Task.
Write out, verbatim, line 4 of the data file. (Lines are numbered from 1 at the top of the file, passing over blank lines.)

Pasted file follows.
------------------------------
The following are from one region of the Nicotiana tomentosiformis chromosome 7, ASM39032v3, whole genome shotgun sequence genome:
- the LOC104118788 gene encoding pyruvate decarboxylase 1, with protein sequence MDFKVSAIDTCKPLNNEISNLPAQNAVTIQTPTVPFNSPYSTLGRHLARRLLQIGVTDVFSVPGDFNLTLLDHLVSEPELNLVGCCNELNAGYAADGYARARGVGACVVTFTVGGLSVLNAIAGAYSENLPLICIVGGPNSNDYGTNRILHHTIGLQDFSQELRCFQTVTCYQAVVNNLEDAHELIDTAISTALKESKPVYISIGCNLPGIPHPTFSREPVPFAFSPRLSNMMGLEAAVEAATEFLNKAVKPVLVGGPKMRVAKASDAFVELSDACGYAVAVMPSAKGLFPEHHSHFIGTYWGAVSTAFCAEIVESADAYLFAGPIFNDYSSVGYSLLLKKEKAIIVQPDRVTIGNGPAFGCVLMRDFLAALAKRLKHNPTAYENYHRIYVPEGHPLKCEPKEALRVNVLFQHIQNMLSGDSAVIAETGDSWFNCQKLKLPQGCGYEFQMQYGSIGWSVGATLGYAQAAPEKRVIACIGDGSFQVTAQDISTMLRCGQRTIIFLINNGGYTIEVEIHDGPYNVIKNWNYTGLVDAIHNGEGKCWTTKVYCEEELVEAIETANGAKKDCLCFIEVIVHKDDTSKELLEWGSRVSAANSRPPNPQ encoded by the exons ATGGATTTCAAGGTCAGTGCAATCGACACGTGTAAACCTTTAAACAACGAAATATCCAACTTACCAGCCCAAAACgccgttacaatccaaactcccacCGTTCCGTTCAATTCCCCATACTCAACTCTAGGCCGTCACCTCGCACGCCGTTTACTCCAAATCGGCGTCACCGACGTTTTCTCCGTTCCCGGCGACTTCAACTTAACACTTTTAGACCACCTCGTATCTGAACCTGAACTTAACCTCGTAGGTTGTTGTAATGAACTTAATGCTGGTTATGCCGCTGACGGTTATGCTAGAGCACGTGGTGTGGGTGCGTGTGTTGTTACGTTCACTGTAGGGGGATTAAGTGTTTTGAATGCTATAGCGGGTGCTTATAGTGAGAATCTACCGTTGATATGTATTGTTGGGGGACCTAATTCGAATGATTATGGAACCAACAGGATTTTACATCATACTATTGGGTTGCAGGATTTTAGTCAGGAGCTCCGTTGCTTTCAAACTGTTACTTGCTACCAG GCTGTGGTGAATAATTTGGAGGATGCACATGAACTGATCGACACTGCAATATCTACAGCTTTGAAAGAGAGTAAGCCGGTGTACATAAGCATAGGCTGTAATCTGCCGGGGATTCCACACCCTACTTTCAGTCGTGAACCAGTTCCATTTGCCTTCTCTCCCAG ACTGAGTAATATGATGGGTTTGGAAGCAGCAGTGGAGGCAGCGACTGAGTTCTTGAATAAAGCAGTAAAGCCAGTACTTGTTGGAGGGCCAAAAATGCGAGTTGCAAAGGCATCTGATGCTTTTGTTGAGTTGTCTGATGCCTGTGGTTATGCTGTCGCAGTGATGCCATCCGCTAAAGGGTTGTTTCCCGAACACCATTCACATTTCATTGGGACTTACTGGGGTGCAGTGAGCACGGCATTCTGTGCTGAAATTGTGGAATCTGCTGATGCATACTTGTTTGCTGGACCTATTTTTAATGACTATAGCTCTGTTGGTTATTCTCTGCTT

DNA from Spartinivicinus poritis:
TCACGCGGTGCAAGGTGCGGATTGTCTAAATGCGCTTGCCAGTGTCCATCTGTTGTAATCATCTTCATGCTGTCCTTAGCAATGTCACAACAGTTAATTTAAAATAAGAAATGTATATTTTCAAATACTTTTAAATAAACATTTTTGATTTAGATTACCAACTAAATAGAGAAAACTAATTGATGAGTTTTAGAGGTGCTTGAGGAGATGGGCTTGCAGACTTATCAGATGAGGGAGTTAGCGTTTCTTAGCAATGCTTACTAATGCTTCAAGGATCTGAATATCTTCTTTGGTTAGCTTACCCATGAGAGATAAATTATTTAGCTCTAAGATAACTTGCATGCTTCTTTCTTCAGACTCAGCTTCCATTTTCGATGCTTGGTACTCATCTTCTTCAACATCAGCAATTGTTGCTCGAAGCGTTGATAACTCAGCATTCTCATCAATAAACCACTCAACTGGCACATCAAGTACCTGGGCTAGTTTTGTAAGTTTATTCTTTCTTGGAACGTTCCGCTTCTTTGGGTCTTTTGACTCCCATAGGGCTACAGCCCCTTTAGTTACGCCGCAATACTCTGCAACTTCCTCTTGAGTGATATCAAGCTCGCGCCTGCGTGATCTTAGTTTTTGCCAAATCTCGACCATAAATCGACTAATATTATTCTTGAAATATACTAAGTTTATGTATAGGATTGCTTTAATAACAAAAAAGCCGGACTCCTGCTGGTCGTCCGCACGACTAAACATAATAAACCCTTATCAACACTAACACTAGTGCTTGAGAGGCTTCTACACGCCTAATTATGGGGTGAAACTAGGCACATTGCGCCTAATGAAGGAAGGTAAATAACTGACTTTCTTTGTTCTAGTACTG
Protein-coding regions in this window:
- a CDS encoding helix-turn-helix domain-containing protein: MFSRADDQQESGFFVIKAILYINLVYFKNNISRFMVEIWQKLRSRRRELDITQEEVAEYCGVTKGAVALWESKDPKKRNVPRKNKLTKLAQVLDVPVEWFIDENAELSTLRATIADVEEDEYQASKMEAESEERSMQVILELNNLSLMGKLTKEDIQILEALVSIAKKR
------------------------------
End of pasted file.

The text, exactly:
TCACGCGGTGCAAGGTGCGGATTGTCTAAATGCGCTTGCCAGTGTCCATCTGTTGTAATCATCTTCATGCTGTCCTTAGCAATGTCACAACAGTTAATTTAAAATAAGAAATGTATATTTTCAAATACTTTTAAATAAACATTTTTGATTTAGATTACCAACTAAATAGAGAAAACTAATTGATGAGTTTTAGAGGTGCTTGAGGAGATGGGCTTGCAGACTTATCAGATGAGGGAGTTAGCGTTTCTTAGCAATGCTTACTAATGCTTCAAGGATCTGAATATCTTCTTTGGTTAGCTTACCCATGAGAGATAAATTATTTAGCTCTAAGATAACTTGCATGCTTCTTTCTTCAGACTCAGCTTCCATTTTCGATGCTTGGTACTCATCTTCTTCAACATCAGCAATTGTTGCTCGAAGCGTTGATAACTCAGCATTCTCATCAATAAACCACTCAACTGGCACATCAAGTACCTGGGCTAGTTTTGTAAGTTTATTCTTTCTTGGAACGTTCCGCTTCTTTGGGTCTTTTGACTCCCATAGGGCTACAGCCCCTTTAGTTACGCCGCAATACTCTGCAACTTCCTCTTGAGTGATATCAAGCTCGCGCCTGCGTGATCTTAGTTTTTGCCAAATCTCGACCATAAATCGACTAATATTATTCTTGAAATATACTAAGTTTATGTATAGGATTGCTTTAATAACAAAAAAGCCGGACTCCTGCTGGTCGTCCGCACGACTAAACATAATAAACCCTTATCAACACTAACACTAGTGCTTGAGAGGCTTCTACACGCCTAATTATGGGGTGAAACTAGGCACATTGCGCCTAATGAAGGAAGGTAAATAACTGACTTTCTTTGTTCTAGTACTG